I feel as though some of these names may offend some Cub fans, so let me explain. Again I think the Cubs simply need to look to the future (as in next year and beyond), as far as winning games goes at least. That being said, Dempster has been your best starting pitcher so far, and would likely command the most in return. Teams that actually have a shot at the playoffs will be hungry for pitching, and adding Dempster to any rotation in the majors would be a notable improvement.
For the same reasons, Lilly and Silva may be of interest to other teams. While Lilly has been on and off since returning from his DL stint, I would think the successful lefty starter would be another easy fit for any team in the hunt for an established starting pitcher. Likewise, despite his large contract, Carlos Silva's early production certainly has earned him a few extra looks from GMs around the league. Lilly would bring some talent in return and so would Silva, depending on how much of his salary the Cubs offered to pay. I am a huge Lilly supporter, after all he has easily been our best starting pitcher since joining the team, but he will be a free agent after the upcoming season and I don't see the Cubs shelling out to lock the aging lefty up again-- so why lose him for nothing? Getting rid of Silva would be a nice salary dump, and the Cubs never expected to get anything out of him anyways, so this would have to be a welcomed move. Tom Gorzelanny may bring some interest from teams fiending for a versatile lefty as well.
As for Fontenot, Baker and Tracy, these guys are obviously more complimentary pieces, but such players are always in need around the trade deadline as well. Teams want there benches to get deeper in hopes of being on an extended playoff run. A veteran lefty bat like Tracy's is always easy to move this time of year, and a younger, faster lefty, such as Fontenot, would certainly come in handy to many teams as well.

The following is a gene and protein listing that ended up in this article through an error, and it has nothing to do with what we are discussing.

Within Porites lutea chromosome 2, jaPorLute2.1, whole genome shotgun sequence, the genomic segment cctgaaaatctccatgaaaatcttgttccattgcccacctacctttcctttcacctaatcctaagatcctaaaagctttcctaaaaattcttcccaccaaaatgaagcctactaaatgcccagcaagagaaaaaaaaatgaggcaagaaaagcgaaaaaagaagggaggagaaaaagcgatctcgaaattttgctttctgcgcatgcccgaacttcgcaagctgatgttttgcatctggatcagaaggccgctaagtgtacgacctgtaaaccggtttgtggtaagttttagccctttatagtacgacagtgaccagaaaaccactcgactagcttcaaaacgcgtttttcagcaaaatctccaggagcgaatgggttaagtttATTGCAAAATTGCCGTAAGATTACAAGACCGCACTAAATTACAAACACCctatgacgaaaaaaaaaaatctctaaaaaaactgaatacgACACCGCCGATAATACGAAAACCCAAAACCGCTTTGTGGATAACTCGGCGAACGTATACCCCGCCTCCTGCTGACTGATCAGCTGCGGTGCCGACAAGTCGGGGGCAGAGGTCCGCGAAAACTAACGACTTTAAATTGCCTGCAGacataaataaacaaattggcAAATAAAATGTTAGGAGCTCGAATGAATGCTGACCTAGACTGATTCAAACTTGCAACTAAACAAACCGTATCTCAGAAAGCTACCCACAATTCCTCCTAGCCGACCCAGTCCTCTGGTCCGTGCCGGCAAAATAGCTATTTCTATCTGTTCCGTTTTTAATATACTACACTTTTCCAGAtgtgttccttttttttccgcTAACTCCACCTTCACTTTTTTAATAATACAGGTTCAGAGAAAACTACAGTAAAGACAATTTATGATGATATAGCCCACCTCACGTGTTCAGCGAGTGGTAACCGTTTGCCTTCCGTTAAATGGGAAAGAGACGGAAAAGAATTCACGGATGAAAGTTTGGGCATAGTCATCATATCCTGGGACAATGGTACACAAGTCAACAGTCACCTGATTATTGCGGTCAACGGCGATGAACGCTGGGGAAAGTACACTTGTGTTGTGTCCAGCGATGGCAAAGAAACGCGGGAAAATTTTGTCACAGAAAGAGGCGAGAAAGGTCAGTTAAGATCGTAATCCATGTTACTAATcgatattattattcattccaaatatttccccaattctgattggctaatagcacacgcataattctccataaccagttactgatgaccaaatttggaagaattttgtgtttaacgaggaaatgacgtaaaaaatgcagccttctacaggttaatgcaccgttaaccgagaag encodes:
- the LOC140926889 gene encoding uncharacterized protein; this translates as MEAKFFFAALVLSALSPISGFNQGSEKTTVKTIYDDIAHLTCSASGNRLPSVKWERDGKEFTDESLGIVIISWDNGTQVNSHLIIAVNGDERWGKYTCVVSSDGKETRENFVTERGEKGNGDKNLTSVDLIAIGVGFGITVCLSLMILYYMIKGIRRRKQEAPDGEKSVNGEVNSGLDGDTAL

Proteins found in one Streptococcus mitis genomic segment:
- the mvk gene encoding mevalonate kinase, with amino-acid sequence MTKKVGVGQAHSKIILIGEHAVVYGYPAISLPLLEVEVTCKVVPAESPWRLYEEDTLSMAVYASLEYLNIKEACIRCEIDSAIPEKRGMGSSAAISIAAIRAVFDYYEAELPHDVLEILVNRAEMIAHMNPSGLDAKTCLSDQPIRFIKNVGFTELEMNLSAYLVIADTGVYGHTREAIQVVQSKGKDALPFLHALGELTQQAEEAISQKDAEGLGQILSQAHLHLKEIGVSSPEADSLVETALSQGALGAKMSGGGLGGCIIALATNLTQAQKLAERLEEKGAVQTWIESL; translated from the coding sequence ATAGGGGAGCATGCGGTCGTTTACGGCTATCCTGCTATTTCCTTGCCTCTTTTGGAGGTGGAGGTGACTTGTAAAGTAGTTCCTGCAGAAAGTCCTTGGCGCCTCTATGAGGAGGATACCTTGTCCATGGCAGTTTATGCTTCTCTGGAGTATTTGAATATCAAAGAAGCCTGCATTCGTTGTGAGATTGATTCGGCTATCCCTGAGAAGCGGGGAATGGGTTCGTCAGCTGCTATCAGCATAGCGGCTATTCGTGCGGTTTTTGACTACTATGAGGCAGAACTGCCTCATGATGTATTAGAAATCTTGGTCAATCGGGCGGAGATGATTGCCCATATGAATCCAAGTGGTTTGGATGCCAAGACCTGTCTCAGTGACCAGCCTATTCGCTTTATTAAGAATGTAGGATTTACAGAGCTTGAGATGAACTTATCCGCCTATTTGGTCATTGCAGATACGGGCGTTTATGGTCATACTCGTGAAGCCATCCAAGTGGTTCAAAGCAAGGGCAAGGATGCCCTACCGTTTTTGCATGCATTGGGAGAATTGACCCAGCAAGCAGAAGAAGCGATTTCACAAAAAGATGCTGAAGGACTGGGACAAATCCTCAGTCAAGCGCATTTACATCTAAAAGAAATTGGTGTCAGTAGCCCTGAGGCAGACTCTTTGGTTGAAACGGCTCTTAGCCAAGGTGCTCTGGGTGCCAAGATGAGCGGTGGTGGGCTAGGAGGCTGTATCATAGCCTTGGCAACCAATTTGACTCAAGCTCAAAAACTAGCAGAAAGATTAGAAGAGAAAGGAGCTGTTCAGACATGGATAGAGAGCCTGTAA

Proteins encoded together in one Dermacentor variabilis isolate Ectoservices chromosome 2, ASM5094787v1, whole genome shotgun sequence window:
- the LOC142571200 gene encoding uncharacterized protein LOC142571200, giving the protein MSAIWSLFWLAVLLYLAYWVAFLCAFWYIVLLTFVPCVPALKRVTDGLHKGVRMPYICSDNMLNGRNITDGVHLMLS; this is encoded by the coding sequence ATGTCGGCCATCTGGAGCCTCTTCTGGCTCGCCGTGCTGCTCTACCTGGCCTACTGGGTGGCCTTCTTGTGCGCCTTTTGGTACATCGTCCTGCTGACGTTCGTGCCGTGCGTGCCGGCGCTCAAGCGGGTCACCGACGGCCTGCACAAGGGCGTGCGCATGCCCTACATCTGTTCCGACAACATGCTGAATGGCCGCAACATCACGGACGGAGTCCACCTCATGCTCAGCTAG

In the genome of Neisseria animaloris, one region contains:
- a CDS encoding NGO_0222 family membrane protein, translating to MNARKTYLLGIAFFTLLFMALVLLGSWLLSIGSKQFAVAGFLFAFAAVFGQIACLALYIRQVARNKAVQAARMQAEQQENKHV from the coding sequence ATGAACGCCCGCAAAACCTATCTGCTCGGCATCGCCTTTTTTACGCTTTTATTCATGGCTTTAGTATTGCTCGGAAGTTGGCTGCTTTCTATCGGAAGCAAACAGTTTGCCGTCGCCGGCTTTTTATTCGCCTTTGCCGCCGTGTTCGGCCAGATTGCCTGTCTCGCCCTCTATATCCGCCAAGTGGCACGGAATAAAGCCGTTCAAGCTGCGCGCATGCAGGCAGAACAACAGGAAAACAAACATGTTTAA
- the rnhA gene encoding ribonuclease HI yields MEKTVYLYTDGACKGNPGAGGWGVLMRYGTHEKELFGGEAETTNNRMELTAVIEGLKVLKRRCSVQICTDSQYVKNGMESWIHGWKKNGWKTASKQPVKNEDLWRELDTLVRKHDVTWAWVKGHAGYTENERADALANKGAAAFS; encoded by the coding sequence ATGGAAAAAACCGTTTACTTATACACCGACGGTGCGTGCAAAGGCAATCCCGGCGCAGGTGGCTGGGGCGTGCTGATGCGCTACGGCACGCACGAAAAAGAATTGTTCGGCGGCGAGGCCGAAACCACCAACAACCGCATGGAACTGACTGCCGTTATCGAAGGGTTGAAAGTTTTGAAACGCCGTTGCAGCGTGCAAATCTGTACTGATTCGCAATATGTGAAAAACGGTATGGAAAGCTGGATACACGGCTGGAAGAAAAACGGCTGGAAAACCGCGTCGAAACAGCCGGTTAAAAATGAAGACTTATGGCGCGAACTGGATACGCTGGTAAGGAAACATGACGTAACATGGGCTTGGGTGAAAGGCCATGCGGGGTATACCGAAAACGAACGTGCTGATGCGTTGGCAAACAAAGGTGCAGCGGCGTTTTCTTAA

To be honest, I don't know what the hell Jeff Baker is doing playing baseball. I've certainly seen far worse, but I could not feel more disinterested when he is at the plate. Throw him in with somebody just so I don't have to be constantly surprised that he is taking playing time on our team away from others. In any case, these guys could easily be thrown in to any other deal in the works, or simply moved for equally complimentary pieces, perhaps specifically some mid-aged bullpen help from a team with a deep pen.
6. That's it! Now sit back and wait for the offseason
Of course there is only so much one can do to fix a team while games are still being played. Increasing the youthful talent and bullpen depth of this team, while dumping some salary and aging players, would be a tremendous victory for the Cubs. Once the offseason hits, the real work can be done (i.e. Bon voyage Lou!), until then, fans would have some fresh faces to root for and watch grow.
The Cubs have gone nowhere with this current core of players (sound familiar Bulls fans?), and they are currently heading there again. What will we as fans gain from hanging on to any of these players that we love(d), watching them wrap up another disappointing and mediocre, at best, season? Instead, I say with pride, here's to next year-- uh oh, did I actually write that?! Let's start making next year better now.
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Tags: Alfonso Soriano, Aramis Ramirez, Baseball, Carlos Silva, Carlos Zambrano, Chad Tracy, Chicago Cubs, Derek Lee, Jeff Baker, Jim Hendry, John Grabow, Kosuke Fukudome, Marlon Byrd, Mike Fontenot, MLB, Ted Lilly, Tom Gorzelanny, Tom Ricketts, Trade Rumors, Trades, Tyler Colvin, Xavier Nady